The commercial race to space just got a little more crowded. Richard Branson’s Virgin Orbit, Virgin Galactic’s sister company, has successfully launched a rocket into orbit for the first time. It also managed to successfully deliver payloads for a customer, NASA, dropping off a number of nanosatellites sponsored by the agency.
On Sunday, Virgin Orbit carried out its second test flight of its LauncherOne rocket, which is launched into space using an unconventional launch system. Instead of lifting off from a launch pad on the ground, the rocket is carried under the wing of a customized Boeing 747, named “Cosmic Girl,” and released at a predetermined location. Once it’s released, the rocket ignites and powers itself to orbit. That’s exactly what happened on Sunday.
As explained by the Verge, by launching its rocket from a plane in the air, Virgin Orbit’s launch system doesn’t need as big a rocket or as much fuel. This is good from a financial perspective, as it helps keeps cost down. In addition, the outlet notes that the company maintains that its system is potentially more flexible than others, as it could in theory launch satellites from any place that a 737 can take off and land.
“Virgin Orbit has achieved something many thought impossible,” Branson said in a statement on Sunday. “It was so inspiring to see our specially adapted Virgin Atlantic 747, Cosmic Girl, send the LauncherOne rocket soaring into orbit. This magnificent flight is the culmination of many years of hard work and will also unleash a whole new generation of innovators on the path to orbit.”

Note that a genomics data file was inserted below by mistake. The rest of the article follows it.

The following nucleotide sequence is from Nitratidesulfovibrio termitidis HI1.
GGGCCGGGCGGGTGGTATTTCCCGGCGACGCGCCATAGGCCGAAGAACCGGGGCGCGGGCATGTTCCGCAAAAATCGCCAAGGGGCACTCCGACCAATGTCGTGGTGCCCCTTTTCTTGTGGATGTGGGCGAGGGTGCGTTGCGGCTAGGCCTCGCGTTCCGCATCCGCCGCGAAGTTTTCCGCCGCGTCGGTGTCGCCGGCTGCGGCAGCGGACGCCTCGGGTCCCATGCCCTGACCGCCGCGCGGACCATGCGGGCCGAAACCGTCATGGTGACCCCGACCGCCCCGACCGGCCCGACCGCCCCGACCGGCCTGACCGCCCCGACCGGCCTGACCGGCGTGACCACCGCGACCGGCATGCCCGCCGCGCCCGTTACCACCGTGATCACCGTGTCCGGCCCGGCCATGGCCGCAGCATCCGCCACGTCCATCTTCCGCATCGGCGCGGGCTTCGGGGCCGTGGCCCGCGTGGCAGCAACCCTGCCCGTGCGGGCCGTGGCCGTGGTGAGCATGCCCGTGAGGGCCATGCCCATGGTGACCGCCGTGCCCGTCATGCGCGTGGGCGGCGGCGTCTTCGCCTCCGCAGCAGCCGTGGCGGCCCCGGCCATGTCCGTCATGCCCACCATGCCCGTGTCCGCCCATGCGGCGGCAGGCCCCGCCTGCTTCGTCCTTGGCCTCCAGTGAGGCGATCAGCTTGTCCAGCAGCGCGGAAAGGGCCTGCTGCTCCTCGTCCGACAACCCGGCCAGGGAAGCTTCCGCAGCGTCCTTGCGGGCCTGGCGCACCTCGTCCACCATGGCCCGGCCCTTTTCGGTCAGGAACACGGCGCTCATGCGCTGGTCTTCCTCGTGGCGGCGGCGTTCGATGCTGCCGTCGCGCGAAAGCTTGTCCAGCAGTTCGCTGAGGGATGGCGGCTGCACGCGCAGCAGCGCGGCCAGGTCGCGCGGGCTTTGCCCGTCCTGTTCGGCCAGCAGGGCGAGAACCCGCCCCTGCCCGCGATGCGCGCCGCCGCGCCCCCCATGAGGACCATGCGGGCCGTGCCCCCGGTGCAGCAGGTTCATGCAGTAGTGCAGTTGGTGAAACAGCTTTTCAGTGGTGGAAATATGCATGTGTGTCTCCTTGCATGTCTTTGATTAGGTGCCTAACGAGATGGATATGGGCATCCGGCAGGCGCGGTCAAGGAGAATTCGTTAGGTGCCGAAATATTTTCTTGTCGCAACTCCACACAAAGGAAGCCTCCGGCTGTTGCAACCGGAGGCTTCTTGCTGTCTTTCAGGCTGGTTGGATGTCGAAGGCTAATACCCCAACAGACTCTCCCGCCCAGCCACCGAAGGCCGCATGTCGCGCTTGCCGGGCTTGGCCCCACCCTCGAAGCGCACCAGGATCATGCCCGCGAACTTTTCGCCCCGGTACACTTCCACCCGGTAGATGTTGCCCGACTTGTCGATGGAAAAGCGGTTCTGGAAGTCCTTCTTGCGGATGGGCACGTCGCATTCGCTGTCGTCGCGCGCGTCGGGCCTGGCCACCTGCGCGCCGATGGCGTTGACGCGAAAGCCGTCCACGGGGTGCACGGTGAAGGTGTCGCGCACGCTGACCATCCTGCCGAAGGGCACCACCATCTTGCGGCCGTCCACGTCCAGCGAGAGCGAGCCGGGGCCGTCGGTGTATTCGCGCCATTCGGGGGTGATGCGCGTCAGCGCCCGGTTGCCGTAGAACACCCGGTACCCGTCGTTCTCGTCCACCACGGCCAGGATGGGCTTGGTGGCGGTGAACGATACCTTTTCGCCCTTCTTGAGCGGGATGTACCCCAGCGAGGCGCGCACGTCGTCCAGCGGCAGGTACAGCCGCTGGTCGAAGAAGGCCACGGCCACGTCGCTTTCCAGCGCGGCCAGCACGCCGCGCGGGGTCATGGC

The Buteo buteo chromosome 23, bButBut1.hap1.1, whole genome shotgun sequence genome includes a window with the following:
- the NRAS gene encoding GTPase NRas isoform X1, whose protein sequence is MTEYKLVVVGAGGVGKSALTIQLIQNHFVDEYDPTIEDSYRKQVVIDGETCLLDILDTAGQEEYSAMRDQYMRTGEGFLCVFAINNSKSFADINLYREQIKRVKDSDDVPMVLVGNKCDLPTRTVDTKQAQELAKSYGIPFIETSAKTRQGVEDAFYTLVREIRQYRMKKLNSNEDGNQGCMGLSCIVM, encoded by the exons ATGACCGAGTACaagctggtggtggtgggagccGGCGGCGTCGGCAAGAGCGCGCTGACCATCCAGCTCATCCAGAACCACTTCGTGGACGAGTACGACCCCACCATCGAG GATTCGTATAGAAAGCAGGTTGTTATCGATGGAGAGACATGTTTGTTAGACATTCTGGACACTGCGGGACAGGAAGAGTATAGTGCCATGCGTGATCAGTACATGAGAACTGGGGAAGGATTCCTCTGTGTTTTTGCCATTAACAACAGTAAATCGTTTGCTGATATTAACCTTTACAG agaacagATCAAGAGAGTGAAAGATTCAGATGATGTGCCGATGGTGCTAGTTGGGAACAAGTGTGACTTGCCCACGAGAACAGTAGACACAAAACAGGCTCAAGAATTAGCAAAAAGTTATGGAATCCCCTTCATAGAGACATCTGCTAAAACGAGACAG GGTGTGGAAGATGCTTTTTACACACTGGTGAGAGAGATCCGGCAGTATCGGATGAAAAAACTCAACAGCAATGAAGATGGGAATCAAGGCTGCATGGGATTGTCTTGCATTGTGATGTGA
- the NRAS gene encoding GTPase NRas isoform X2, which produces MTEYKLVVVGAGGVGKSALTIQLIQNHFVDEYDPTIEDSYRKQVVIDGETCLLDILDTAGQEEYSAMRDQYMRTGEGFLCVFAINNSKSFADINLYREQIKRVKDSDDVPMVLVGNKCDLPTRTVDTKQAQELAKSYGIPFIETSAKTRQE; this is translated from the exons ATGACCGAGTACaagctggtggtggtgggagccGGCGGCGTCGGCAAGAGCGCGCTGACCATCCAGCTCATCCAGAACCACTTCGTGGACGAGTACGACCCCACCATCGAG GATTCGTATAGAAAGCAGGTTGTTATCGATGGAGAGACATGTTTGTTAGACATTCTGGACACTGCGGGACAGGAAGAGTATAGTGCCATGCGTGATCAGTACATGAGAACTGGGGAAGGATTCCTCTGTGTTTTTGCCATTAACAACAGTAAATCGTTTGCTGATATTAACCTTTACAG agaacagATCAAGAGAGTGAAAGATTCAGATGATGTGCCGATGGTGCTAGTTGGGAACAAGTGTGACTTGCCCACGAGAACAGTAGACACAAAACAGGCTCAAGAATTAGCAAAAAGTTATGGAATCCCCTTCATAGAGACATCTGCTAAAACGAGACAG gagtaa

The successful launch was a redemption for Virgin Orbit, which did not manage to reach orbit on its first test flight in May of last year. The company later said a problem with a propellant line, which broke seconds after the rocket’s engine ignited, was behind the failure.
Unlike Virgin Galactic, which has its eye set on space tourism, Virgin Orbit is all about launching small satellites.
LauncherOne carried 10 nanosatellites, called CubeSats, that are part of NASA’s Educational Launch of Nanonsatellites initiative. The program is designed to attract and retain students in STEM, per NASA, and students are involved in all aspects of the mission, from development and assembly to testing and launching.
They’re called nanosatellites for a reason. CubeSats are designed to be 10x10x10 cm, or about four inches cubed, the agency explains. Although they can be composed of single units, which must weigh less than three pounds (1.33 kilograms), they can also be combined to form two, three, or six units. The CubeSats that were carried by LauncherOne were created by eight U.S. universities as well as NASA itself. The satellites will work to research topics such as space weather, space radiation, and space debris, among others.
Virgin Orbit stated that it already had a number of customers booked for subsequent launches, including the U.S. Space Force, the United Kingdom’s Royal Force, Italian private space company SITAEL, and Danish satellite manufacturer GomSpace, among others.